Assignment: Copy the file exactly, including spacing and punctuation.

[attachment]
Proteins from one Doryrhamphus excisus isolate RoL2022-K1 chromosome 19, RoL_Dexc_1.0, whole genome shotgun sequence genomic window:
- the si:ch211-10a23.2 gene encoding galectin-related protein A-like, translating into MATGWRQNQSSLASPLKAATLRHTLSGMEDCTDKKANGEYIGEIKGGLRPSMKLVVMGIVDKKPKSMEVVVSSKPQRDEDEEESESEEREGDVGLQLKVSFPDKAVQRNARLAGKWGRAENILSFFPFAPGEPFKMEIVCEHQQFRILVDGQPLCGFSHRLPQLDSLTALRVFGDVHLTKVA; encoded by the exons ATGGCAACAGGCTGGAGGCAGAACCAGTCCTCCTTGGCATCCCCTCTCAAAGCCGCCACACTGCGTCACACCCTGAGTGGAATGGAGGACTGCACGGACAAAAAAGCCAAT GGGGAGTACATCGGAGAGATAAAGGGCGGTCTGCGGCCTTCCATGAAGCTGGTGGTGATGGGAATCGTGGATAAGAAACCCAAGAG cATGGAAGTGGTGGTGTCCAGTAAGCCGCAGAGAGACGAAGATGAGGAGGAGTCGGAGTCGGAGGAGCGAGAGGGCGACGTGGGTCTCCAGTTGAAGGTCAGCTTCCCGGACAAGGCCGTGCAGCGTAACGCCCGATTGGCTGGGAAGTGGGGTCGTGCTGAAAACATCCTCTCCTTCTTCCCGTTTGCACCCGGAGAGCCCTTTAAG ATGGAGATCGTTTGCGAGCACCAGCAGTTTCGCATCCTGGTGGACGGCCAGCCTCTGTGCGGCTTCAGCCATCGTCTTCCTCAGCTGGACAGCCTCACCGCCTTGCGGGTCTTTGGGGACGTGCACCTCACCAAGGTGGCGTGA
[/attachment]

Proteins from one Doryrhamphus excisus isolate RoL2022-K1 chromosome 19, RoL_Dexc_1.0, whole genome shotgun sequence genomic window:
- the si:ch211-10a23.2 gene encoding galectin-related protein A-like, translating into MATGWRQNQSSLASPLKAATLRHTLSGMEDCTDKKANGEYIGEIKGGLRPSMKLVVMGIVDKKPKSMEVVVSSKPQRDEDEEESESEEREGDVGLQLKVSFPDKAVQRNARLAGKWGRAENILSFFPFAPGEPFKMEIVCEHQQFRILVDGQPLCGFSHRLPQLDSLTALRVFGDVHLTKVA; encoded by the exons ATGGCAACAGGCTGGAGGCAGAACCAGTCCTCCTTGGCATCCCCTCTCAAAGCCGCCACACTGCGTCACACCCTGAGTGGAATGGAGGACTGCACGGACAAAAAAGCCAAT GGGGAGTACATCGGAGAGATAAAGGGCGGTCTGCGGCCTTCCATGAAGCTGGTGGTGATGGGAATCGTGGATAAGAAACCCAAGAG cATGGAAGTGGTGGTGTCCAGTAAGCCGCAGAGAGACGAAGATGAGGAGGAGTCGGAGTCGGAGGAGCGAGAGGGCGACGTGGGTCTCCAGTTGAAGGTCAGCTTCCCGGACAAGGCCGTGCAGCGTAACGCCCGATTGGCTGGGAAGTGGGGTCGTGCTGAAAACATCCTCTCCTTCTTCCCGTTTGCACCCGGAGAGCCCTTTAAG ATGGAGATCGTTTGCGAGCACCAGCAGTTTCGCATCCTGGTGGACGGCCAGCCTCTGTGCGGCTTCAGCCATCGTCTTCCTCAGCTGGACAGCCTCACCGCCTTGCGGGTCTTTGGGGACGTGCACCTCACCAAGGTGGCGTGA